NEWTOWN, Conn. (WTNH) – The Department of Energy and Environmental Protection has concluded its investigation into the shooting of a black bear in Newtown in May.

On May 12, DEEP officers and Newtown police responded to the report of a homeowner shooting a black bear. The bear, commonly known as ‘Bobbi,’ died following the shooting.

According to DEEP, based on the facts of the investigation, the State’s Attorney’s Office has concluded there is insufficient evidence to bring criminal charges against the homeowner, Lawrence Clarke, who was identified as a Ridgefield police officer.

News 8 obtained an incident reported from DEEP about the investigation. The incident report revealed that Clarke said around 8:30 a.m., he saw that his chicken coop had been knocked over and he was missing three chickens. Within the hour, he saw a large black bear at the coop. Clarke stated that the bear was circling his property for the next four hours.

Two days before the incident, Clarke saw the bear 15 feet away from the coop. The report states that Clarke got a pistol from inside his house and fired the faster pistol twice in an attempt to scare the bear. He contacted DEEP who told Clarke to purchase an electric fence.

On the day of the incident, Clarke, his son, and his 3-year-old grandson were outside when the bear was spotted approximately 30 feet from his grandson. Clarke stated that the bear was looking at his grandson and not the chicken coop. Clarke attempted to scare the bear away, but over the next hour, he reported that it kept returning.

According to documents, Clarke went into his house and got an AR-15, and shot the bear in the head. Court documents revealed that the bear was still alive, so Clarke shot the bear 7 or 8 more times until it died.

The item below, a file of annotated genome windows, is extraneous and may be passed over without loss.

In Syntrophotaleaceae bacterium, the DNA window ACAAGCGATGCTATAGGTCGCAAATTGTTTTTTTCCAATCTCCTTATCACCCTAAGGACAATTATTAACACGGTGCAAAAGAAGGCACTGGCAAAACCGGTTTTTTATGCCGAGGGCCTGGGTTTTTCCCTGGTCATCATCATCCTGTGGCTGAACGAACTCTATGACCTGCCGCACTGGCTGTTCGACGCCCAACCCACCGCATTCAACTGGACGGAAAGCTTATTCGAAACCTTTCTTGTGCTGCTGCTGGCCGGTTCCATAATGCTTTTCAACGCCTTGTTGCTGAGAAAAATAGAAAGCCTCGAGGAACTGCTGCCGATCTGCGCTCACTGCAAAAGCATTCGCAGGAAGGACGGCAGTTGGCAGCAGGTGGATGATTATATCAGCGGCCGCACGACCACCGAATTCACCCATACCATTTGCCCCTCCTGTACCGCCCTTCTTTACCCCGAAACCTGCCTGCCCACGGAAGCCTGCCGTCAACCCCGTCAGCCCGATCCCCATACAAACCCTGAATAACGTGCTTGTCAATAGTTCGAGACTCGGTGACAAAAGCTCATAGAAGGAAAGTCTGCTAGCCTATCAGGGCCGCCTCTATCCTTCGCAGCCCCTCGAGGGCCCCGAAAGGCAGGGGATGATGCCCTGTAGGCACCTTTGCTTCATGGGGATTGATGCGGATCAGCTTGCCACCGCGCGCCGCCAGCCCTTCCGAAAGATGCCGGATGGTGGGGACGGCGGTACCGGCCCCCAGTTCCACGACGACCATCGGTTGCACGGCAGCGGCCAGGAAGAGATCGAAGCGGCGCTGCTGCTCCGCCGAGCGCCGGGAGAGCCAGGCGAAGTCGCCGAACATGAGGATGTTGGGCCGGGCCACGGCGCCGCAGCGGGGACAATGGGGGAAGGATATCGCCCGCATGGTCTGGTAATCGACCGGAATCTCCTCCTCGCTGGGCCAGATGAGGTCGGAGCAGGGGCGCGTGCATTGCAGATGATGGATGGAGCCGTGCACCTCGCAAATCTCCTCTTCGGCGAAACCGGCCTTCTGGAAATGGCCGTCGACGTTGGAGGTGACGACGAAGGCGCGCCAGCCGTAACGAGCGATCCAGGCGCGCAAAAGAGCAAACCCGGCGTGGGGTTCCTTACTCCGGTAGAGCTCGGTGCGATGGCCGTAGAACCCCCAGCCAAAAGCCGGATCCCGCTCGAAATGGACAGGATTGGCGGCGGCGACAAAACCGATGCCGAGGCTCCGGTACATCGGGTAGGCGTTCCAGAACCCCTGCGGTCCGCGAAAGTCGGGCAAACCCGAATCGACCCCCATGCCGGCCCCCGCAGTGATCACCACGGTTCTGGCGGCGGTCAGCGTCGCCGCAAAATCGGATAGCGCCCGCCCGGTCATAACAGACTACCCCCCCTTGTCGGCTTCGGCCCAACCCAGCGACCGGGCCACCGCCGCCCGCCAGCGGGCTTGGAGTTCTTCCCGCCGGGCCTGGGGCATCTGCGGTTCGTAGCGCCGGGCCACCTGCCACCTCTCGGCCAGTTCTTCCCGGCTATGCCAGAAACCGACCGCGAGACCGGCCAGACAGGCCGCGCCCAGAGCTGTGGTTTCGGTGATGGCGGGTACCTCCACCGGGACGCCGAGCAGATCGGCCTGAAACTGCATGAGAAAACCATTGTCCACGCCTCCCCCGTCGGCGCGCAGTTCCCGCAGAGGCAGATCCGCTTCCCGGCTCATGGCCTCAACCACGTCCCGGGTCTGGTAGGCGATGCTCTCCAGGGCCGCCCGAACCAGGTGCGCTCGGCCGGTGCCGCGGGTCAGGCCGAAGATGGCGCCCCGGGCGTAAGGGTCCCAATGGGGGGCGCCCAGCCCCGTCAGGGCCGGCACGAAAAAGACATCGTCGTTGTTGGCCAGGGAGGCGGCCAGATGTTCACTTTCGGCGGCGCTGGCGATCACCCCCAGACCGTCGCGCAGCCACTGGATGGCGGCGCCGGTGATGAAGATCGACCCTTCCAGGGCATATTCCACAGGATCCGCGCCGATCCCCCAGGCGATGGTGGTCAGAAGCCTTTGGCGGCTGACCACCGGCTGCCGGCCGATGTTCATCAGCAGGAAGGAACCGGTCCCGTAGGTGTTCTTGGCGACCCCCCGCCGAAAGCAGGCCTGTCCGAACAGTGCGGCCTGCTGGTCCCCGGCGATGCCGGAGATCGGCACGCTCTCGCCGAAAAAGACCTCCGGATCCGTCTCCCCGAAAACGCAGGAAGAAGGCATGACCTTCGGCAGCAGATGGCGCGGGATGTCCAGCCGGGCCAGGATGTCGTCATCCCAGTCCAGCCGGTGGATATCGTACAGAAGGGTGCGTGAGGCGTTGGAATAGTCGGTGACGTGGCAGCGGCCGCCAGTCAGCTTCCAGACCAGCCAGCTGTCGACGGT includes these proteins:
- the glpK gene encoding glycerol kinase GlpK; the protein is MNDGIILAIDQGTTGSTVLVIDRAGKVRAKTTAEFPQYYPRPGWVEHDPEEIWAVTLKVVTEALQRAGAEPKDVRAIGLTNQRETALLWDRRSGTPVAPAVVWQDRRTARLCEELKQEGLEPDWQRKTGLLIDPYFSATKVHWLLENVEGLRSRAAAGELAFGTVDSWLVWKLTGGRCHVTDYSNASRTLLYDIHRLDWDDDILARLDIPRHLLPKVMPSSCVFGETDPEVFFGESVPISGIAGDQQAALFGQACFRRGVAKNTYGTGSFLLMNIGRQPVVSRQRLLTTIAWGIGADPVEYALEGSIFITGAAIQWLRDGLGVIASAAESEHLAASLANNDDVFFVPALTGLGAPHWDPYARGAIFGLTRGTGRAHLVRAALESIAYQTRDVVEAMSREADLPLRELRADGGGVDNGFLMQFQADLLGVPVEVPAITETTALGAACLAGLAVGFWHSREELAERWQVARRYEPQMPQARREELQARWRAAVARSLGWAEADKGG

According to the Ridgefield Police Department, Clarke was off duty at the time of the incident.

DEEP said Clarke had numerous encounters with the same bear over multiple days that caused him to fear for the safety of himself, his family, and his livestock.

Two bear cubs were orphaned after the mother bear was shot. DEEP was able to tranquilize both cubs and they were brought to a licensed wildlife rehabilitator.

“Yeah, we never had a problem with number 217,” said Melissa Murphy, a neighbor.

According to DEEP, the bear’s behavior and frequent interactions with humans were considered a “habituated” and “food-conditioned” bear, meaning it had lost its fear of humans and learned to associate humans with food sources.

It is a crime to kill a bear in Connecticut. It is the State’s Attorney’s duty to determine if the person who killed the bear should be charged criminally.

In DEEP’s incident report, the officer stated that they believed Clarke killed the bear in defense of himself and his agricultural property.